MANILA, Philippines – Annoyed with an “epal” poster of a politician? Citizens have long been armed with legal powers that could lead to the disqualification of the politician should he or she decide to run in the next elections.
Election lawyer Romulo Macalintal said a citizen who is “unjustifiably annoyed or vexed” by an apparently premature campaigning may file a criminal case against potential candidates.
This could be under the crime of unjust vexation, which is committed if “the offender’s act caused annoyance, irritation, torment, distress or disturbance to the mind of the person to whom it is directed,” said Macalintal, citing a Supreme Court decision.
A person found guilty of unjust vexation is penalized with imprisonment from one day to 30 days under the second paragraph of Article 287 of the Revised Penal Code.
He also cited Metropolitan Manila Development Authority Regulation No. 99-006, which penalizes any person who “illegally posted or installed any signage, billboards, posters or streamers” without the corresponding permit from the city or municipal government.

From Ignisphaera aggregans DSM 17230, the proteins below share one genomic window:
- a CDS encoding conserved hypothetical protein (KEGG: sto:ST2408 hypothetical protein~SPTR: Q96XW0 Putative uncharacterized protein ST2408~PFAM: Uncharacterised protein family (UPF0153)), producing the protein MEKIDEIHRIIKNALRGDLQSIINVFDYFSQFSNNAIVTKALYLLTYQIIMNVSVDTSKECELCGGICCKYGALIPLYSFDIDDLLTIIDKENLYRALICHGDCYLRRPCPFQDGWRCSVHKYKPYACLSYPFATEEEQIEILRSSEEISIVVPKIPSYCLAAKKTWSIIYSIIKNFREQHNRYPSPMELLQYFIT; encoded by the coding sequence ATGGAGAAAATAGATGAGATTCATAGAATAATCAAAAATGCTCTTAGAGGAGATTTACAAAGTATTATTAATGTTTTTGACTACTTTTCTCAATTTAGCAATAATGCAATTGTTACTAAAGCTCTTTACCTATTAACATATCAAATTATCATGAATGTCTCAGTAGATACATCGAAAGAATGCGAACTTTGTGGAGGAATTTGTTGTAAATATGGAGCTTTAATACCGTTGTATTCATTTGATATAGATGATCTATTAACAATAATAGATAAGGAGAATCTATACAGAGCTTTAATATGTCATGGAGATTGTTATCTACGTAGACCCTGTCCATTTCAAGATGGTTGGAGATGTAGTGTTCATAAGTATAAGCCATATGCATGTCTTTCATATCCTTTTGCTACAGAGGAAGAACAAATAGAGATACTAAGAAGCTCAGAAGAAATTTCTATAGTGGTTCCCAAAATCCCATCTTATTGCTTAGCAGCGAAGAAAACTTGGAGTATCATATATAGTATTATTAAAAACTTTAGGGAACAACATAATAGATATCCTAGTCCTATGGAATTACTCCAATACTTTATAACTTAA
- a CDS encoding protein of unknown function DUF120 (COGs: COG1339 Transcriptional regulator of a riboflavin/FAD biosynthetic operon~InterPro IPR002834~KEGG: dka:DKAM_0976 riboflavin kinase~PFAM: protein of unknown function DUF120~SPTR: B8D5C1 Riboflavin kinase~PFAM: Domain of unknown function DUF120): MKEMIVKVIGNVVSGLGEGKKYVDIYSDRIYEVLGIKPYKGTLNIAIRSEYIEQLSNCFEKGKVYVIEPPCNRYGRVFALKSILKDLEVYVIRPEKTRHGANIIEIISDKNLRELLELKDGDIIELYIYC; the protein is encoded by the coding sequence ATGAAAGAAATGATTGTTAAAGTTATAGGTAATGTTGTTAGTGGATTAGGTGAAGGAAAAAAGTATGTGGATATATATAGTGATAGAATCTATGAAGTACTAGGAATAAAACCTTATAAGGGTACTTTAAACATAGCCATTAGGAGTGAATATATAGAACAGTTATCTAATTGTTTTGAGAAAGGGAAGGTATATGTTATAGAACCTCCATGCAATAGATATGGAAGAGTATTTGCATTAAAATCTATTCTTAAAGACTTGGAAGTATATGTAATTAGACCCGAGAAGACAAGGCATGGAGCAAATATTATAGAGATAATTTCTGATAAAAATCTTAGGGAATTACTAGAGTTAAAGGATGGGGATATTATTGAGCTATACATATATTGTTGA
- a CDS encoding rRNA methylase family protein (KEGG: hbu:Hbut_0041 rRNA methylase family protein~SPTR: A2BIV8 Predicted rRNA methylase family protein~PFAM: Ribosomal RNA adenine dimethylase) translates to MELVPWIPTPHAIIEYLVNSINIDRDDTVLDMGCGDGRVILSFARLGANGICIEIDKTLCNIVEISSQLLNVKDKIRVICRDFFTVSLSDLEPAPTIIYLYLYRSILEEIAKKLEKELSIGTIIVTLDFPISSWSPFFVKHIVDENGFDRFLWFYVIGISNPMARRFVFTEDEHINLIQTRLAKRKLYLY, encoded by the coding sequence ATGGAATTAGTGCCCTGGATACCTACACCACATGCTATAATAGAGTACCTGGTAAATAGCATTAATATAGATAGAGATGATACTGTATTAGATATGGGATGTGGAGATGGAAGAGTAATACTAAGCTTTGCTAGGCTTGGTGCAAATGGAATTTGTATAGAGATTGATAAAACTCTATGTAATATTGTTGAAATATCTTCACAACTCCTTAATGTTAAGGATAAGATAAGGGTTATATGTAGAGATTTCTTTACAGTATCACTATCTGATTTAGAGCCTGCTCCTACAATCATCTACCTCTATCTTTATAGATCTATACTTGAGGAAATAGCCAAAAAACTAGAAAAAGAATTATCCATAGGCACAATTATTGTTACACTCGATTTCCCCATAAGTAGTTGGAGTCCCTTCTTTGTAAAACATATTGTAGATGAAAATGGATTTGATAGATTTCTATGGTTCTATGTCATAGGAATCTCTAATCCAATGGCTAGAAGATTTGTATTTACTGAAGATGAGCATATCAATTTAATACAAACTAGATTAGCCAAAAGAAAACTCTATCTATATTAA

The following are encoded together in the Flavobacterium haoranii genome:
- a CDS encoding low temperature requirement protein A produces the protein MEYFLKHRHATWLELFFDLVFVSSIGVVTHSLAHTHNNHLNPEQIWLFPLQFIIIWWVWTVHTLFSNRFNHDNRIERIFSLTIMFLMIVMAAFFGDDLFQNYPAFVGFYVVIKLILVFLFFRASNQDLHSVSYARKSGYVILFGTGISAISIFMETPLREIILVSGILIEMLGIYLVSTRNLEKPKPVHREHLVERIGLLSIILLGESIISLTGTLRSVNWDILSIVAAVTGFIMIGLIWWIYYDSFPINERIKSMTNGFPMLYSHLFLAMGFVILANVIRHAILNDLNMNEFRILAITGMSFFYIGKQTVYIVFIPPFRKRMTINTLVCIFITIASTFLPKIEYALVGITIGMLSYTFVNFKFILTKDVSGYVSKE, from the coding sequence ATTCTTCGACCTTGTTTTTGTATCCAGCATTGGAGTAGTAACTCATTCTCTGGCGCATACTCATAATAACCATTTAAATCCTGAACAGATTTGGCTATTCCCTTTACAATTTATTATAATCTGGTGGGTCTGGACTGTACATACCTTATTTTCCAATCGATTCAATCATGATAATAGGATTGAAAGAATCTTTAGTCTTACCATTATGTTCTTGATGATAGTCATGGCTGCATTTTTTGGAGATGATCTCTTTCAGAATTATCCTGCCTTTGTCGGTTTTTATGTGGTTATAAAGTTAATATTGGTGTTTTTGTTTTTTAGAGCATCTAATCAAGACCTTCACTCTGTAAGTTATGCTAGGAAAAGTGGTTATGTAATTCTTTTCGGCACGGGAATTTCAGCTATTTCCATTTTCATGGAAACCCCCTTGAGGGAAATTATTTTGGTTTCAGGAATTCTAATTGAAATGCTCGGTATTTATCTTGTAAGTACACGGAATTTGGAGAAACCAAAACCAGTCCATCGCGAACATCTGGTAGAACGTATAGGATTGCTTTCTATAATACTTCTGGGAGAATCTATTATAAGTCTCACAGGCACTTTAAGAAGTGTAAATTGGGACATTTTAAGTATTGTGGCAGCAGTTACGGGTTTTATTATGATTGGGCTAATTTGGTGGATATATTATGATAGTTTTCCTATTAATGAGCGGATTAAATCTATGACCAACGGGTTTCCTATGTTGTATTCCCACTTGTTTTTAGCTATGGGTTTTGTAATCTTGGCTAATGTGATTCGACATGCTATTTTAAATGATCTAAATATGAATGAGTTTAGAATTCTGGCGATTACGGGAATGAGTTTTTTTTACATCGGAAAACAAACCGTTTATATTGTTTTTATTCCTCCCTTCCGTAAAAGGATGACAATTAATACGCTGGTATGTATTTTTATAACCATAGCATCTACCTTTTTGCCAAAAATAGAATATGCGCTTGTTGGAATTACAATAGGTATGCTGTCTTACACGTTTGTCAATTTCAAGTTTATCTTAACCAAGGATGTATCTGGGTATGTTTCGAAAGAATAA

He said this can be adopted by other local government units pursuant to Republic Act No. 9003 or the Anti-Littering Law.
“Once these persons are convicted, then they can be disqualified from seeking any elective position under Section 12 of the Omnibus Election Code which disqualifies any person convicted ‘of a crime involving moral turpitude’ to be a candidate or to hold any public office,” Macalintal explained.
He said “moral turpitude” is something done that is contrary to justice and good morals.
“For sure, there is enough time from now until May 2013 to file such criminal cases against these persons and disqualify them from being a candidate under Section 12 of the Omnibus Election Code,” he said.